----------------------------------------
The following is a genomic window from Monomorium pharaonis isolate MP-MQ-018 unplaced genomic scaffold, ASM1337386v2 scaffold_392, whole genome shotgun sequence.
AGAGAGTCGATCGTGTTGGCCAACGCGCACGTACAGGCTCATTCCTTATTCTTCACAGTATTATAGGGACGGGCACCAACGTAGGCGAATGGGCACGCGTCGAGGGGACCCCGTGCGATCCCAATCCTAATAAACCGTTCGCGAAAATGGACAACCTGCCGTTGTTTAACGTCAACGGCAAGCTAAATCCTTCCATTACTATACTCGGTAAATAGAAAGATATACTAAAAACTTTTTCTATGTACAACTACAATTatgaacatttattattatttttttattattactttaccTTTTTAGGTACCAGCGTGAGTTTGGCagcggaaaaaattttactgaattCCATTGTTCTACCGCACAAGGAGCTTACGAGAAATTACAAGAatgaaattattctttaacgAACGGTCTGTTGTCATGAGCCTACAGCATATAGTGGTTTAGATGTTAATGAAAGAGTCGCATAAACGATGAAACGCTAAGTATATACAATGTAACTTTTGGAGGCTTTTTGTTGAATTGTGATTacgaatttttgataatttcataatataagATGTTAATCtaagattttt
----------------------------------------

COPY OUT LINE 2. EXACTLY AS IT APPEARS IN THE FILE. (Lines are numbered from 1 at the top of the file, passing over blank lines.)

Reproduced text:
AGAGAGTCGATCGTGTTGGCCAACGCGCACGTACAGGCTCATTCCTTATTCTTCACAGTATTATAGGGACGGGCACCAACGTAGGCGAATGGGCACGCGTCGAGGGGACCCCGTGCGATCCCAATCCTAATAAACCGTTCGCGAAAATGGACAACCTGCCGTTGTTTAACGTCAACGGCAAGCTAAATCCTTCCATTACTATACTCGGTAAATAGAAAGATATACTAAAAACTTTTTCTATGTACAACTACAATTatgaacatttattattatttttttattattactttaccTTTTTAGGTACCAGCGTGAGTTTGGCagcggaaaaaattttactgaattCCATTGTTCTACCGCACAAGGAGCTTACGAGAAATTACAAGAatgaaattattctttaacgAACGGTCTGTTGTCATGAGCCTACAGCATATAGTGGTTTAGATGTTAATGAAAGAGTCGCATAAACGATGAAACGCTAAGTATATACAATGTAACTTTTGGAGGCTTTTTGTTGAATTGTGATTacgaatttttgataatttcataatataagATGTTAATCtaagattttt